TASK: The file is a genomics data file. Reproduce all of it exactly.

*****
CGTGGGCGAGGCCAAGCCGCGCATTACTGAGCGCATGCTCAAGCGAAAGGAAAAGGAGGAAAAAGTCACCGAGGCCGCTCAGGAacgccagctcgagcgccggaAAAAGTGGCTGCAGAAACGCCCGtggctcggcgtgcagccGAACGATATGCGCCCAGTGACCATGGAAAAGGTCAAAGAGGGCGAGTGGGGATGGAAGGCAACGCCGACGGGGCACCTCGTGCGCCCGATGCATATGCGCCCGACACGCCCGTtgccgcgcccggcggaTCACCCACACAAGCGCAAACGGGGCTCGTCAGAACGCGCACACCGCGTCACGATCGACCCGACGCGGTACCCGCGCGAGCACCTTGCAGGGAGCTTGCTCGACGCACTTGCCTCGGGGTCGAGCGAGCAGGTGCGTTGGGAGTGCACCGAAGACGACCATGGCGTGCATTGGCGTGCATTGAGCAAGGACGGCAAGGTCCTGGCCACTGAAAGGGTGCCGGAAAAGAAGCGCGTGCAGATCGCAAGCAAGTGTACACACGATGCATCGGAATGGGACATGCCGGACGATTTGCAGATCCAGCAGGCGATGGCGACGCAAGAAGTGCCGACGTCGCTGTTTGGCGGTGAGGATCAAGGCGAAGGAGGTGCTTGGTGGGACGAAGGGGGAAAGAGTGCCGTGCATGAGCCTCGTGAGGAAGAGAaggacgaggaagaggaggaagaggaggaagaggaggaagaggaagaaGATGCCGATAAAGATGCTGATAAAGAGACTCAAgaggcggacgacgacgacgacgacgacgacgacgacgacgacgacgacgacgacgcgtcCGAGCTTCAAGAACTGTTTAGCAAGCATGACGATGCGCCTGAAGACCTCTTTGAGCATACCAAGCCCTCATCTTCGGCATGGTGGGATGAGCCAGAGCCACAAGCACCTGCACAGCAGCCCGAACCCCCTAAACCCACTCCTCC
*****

CGTGGGCGAGGCCAAGCCGCGCATTACTGAGCGCATGCTCAAGCGAAAGGAAAAGGAGGAAAAAGTCACCGAGGCCGCTCAGGAacgccagctcgagcgccggaAAAAGTGGCTGCAGAAACGCCCGtggctcggcgtgcagccGAACGATATGCGCCCAGTGACCATGGAAAAGGTCAAAGAGGGCGAGTGGGGATGGAAGGCAACGCCGACGGGGCACCTCGTGCGCCCGATGCATATGCGCCCGACACGCCCGTtgccgcgcccggcggaTCACCCACACAAGCGCAAACGGGGCTCGTCAGAACGCGCACACCGCGTCACGATCGACCCGACGCGGTACCCGCGCGAGCACCTTGCAGGGAGCTTGCTCGACGCACTTGCCTCGGGGTCGAGCGAGCAGGTGCGTTGGGAGTGCACCGAAGACGACCATGGCGTGCATTGGCGTGCATTGAGCAAGGACGGCAAGGTCCTGGCCACTGAAAGGGTGCCGGAAAAGAAGCGCGTGCAGATCGCAAGCAAGTGTACACACGATGCATCGGAATGGGACATGCCGGACGATTTGCAGATCCAGCAGGCGATGGCGACGCAAGAAGTGCCGACGTCGCTGTTTGGCGGTGAGGATCAAGGCGAAGGAGGTGCTTGGTGGGACGAAGGGGGAAAGAGTGCCGTGCATGAGCCTCGTGAGGAAGAGAaggacgaggaagaggaggaagaggaggaagaggaggaagaggaagaaGATGCCGATAAAGATGCTGATAAAGAGACTCAAgaggcggacgacgacgacgacgacgacgacgacgacgacgacgacgacgacgacgcgtcCGAGCTTCAAGAACTGTTTAGCAAGCATGACGATGCGCCTGAAGACCTCTTTGAGCATACCAAGCCCTCATCTTCGGCATGGTGGGATGAGCCAGAGCCACAAGCACCTGCACAGCAGCCCGAACCCCCTAAACCCACTCCTCC